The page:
Dusk

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Landers, California at astronomical dusk, 20 second exposure.

Dusk occurs at the darkest stage of twilight, or at the very end of astronomical twilight after sunset and just before night.[1] Pre-dusk, during early to intermediate stages of twilight, there may be enough light in the sky under clear conditions to read outdoors without artificial illumination, but at the end of civil twilight, when Earth rotates to a point at which the center of the Sun is 6° below the local horizon, artificial illumination is required to read outside.[2] The term dusk usually refers to astronomical dusk, or the darkest part of twilight before night begins.

Technical definitions[edit]

Civil, nautical, and astronomical twilight.[3] Dusk is the darkest part of evening twilight.

The time of dusk is the moment at the very end of astronomical twilight, just before the minimum brightness of the night sky sets in, or may be thought of as the darkest part of evening twilight.[4] But technically, the three stages of dusk are as follows.

  • At civil dusk, the center of the Sun's disc goes 6° below the horizon in the evening. It marks the end of civil twilight, which begins at sunset. At this time objects are still distinguishable and depending on weather conditions some stars and planets may start to become visible to the naked eye. The sky has many colors at this time, such as orange and red. Beyond this point artificial light may be needed to carry out outdoor activities, depending on atmospheric conditions and location.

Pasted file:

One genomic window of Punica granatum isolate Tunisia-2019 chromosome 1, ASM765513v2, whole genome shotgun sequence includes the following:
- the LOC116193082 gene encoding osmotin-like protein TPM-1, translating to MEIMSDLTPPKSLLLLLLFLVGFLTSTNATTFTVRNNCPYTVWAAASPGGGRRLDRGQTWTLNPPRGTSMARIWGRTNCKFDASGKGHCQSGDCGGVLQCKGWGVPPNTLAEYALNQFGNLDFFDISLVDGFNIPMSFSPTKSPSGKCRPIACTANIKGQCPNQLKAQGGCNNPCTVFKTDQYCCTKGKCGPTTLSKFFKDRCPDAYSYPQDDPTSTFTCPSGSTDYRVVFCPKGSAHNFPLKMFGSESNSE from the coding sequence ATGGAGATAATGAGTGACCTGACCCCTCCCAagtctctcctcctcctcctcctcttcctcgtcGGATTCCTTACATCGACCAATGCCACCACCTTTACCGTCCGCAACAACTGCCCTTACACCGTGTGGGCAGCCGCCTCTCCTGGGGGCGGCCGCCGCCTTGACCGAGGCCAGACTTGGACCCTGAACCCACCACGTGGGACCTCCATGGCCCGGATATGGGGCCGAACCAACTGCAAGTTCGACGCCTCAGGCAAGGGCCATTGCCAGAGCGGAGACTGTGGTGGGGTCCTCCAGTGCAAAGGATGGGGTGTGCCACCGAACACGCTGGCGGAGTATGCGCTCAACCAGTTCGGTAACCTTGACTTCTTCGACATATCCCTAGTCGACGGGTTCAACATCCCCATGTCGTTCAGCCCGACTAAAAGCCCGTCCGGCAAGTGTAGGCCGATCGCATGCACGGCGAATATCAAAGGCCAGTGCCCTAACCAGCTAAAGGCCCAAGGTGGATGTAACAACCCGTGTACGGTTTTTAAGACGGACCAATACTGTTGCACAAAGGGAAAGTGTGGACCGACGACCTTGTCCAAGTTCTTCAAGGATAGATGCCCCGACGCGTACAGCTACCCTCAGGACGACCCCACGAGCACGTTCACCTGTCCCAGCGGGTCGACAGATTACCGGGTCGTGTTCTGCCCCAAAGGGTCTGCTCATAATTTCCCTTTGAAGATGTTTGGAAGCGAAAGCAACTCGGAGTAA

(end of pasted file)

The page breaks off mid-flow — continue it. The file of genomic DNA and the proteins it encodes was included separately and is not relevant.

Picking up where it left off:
• At nautical dusk, the Sun apparently moves to 12° below the horizon in the evening. It marks the end of nautical twilight, which begins at civil dusk. At this time, objects are less distinguishable, and stars and planets appear to brighten.
  • At astronomical dusk, the Sun's position is 18° below the horizon in the evening. It marks the end of astronomical twilight, which begins at nautical dusk. After this time the Sun no longer illuminates the sky, and thus no longer interferes with astronomical observations.[2][5]

Gallery[edit]

See also[edit]

References[edit]

  1. ^ The Random House College Dictionary, "dusk".
  2. ^ a b U.S. Naval Observatory. Rise, Set, and Twilight Definitions.
  3. ^ Van Flandern, T.; K. Pulkkinen (1980). "Low precision formulae for planetary positions". Astrophysical Journal Supplement Series. 31 (3). Bibcode:1979ApJS...41..391V. doi:10.1086/190623.
  4. ^ "Full definition of Dusk".
  5. ^ "Dusk – Definition and Meaning". www.timeanddate.com.